Wednesday, May 24, 2017

The kind of mess matters. . .

From a "conservative" Episcopalian:

Even if the Episcopal Church and the Anglican Communion are broken homes, they are as decently equipped with sacraments and Scripture as any other, and better than most. We are ideally both Catholic and Evangelical, but in practice we are neither one nor the other. Our canons may allow gay marriage in some places, but they insist upon the Nicene Creed in every place. Even the most liberal, establishment Episcopalians are forced into relative conservatism. No one gets everything they want, and everyone makes do with what they have. As [Sir Roger Scruton] puts it: “I rejoice that the Church to which I belong offers an antidote to every kind of utopian thinking.”
I will admit that most all churches are "broken homes" -- dysfunctional is the modern word.  I know that my own church body has all sorts of problems.  Sadly, even though our Confessions would seem to say otherwise, Lutheranism does not insist upon the Nicene Creed at the Divine Service even though we in the LCMS certainly do not allow gay marriage.  It is a bit of a mess, to be sure, but I am not sure I would agree with the author who seems to claim that, since all are messes, it does not matter which mess your choose to call your church home.  That is not something to which I can say "amen."  The kind of mess matters and there are messes which require you to leave, to depart, and to find a better mess to call your church home.  No, that does not mean you are prone to roam the sea of Christianity in search of a perfect (utopian) church but it does mean that some messes are deal breakers.

Lutheranism has it right.  It is, unlike the author of this article puts it, both confessionally catholic and confessionally evangelical (the good sense of that word).  The individual Lutheran church bodies reflect this "right" mix of catholic and evangelical to varying degrees.  Even the ELCA would admit that it has consciously departed from the doctrine and practice of Lutheranism (even though they would also probably argue that Lutheranism's hold upon the Gospel requires it).  Missouri holds it all right on paper but we have a problem with practices that challenge this identity (or at least the theory of it).  We have worship practices that are all over the page -- from simply goofy stuff to things that do conflict with what we say we believe.  What struggle with is how much uniformity is required for unity and how do we enforce and accomplish the unanimity and uniformity.  We have a distinctly individualistic and congregationalist bent that begs both questions.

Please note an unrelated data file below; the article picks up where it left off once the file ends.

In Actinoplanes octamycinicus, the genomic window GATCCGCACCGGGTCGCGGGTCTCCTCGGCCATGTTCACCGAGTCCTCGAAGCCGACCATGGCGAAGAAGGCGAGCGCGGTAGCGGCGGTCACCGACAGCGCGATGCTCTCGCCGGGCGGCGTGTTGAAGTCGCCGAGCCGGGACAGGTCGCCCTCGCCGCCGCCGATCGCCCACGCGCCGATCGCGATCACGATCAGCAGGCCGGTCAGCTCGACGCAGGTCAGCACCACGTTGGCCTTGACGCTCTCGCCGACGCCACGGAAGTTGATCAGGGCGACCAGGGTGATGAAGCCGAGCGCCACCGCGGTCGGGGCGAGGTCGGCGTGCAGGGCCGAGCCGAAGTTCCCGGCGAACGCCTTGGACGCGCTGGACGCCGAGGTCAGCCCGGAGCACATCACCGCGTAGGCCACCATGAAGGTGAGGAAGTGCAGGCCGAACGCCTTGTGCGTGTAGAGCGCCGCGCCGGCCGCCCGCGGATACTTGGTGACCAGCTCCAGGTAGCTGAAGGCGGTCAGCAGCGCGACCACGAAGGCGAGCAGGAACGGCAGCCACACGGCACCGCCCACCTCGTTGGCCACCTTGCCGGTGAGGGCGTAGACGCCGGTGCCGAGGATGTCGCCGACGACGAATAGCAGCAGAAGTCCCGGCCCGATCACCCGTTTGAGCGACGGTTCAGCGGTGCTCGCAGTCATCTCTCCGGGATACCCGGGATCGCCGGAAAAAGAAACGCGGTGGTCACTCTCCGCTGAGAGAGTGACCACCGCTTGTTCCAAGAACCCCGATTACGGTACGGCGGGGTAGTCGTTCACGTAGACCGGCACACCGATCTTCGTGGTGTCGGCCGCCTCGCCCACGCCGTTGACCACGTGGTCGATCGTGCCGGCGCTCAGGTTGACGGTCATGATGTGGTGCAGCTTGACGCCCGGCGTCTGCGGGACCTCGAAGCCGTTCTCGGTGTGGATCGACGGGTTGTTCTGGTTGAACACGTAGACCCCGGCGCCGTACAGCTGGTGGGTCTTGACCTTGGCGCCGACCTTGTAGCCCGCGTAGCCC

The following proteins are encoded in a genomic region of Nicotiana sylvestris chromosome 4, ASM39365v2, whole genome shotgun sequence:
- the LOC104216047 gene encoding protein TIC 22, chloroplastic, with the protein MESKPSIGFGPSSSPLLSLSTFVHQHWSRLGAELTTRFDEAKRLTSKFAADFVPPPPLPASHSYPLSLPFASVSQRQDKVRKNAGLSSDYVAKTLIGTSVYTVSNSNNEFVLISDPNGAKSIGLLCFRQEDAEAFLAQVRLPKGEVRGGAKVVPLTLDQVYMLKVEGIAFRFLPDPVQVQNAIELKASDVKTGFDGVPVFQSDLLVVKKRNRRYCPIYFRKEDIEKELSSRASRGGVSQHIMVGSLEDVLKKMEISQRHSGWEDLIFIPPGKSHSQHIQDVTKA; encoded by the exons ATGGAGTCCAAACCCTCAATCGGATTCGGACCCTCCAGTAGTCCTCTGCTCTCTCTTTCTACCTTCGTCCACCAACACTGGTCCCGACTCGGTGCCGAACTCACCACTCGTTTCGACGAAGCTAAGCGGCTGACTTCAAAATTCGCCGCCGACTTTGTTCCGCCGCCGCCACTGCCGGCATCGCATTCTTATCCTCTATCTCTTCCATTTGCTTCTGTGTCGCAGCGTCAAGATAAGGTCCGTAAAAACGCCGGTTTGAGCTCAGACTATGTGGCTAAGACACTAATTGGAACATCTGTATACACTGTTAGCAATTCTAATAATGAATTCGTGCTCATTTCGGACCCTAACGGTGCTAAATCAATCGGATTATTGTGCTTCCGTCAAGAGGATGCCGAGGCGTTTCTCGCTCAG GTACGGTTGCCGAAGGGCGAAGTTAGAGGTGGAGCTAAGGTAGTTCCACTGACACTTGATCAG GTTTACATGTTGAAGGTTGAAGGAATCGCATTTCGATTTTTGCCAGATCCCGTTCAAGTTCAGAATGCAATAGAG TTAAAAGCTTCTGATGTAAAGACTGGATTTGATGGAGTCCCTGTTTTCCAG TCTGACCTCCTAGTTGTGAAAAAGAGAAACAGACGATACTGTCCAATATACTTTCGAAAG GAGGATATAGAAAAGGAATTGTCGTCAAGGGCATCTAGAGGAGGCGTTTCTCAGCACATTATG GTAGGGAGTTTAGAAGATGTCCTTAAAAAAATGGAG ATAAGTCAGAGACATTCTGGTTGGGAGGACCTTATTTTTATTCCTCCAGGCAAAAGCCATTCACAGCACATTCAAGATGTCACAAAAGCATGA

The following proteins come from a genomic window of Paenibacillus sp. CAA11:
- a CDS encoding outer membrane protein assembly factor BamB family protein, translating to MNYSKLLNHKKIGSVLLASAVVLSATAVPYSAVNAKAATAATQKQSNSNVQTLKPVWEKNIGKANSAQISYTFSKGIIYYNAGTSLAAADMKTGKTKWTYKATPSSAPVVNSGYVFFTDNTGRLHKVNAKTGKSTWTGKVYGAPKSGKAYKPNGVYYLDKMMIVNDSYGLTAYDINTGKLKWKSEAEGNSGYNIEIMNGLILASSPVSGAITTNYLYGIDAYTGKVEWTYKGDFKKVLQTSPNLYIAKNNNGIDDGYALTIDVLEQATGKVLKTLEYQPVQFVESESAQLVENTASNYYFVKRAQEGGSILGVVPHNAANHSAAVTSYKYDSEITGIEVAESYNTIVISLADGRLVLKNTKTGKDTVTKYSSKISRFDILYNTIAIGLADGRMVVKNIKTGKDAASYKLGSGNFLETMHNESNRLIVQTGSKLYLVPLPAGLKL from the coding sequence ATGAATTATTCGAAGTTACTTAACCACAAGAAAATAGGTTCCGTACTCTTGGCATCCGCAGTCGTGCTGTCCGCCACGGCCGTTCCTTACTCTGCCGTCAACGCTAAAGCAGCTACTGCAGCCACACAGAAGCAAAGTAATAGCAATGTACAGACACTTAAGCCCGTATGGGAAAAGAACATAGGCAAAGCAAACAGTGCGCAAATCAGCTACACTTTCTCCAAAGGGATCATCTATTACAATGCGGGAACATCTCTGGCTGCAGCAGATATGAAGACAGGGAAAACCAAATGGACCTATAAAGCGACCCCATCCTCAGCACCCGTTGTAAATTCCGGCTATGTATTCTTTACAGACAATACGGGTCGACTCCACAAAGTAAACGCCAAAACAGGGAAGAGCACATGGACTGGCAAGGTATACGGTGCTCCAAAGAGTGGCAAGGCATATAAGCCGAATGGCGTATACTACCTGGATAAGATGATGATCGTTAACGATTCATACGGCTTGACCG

I rather like Gorsuch but I am mystified by his church choice.  The Episcopal Church has allowed the likes of John Shelby Spong and has shown itself unwilling and unable to deal with those who violate the most sacred canons of Christian identity.  Part of me suspects that Gorsuch has found a niche that is comfortable and one that allows him to retain his conservative Christian identity.  Certainly there are many such "not in my back yard" spots that are pleasantly out of step with their own denomination but that is sort of like saying I ate some spoiled food once and did not get sick.  Okay, but don't do it again.

It does matter what the mess is.  When Scripture is but one of many voices that inform and shape and define belief, this mess cannot be tolerated.  When individual interpretation refuses to allow any catholic voice to the Scriptures or faith, this mess is too messy to tolerate.  When orthodoxy is no longer allowed, the mess requires an exit.  When the public identity of belonging to the mess overshadows everything else, the mess is too much of a mess to be ignored.  The Episcopal Church puts on a fine ceremonial but the sad truth is that not that many people belief what the ceremonial points to.  The Lutheran Church is ambivalent about the ceremonial but the belief is spot on.  I hate to say it but truth trumps ritual every time.   Nevertheless, that does not mean ritual does not count -- especially when it flows from a solid doctrinal confession.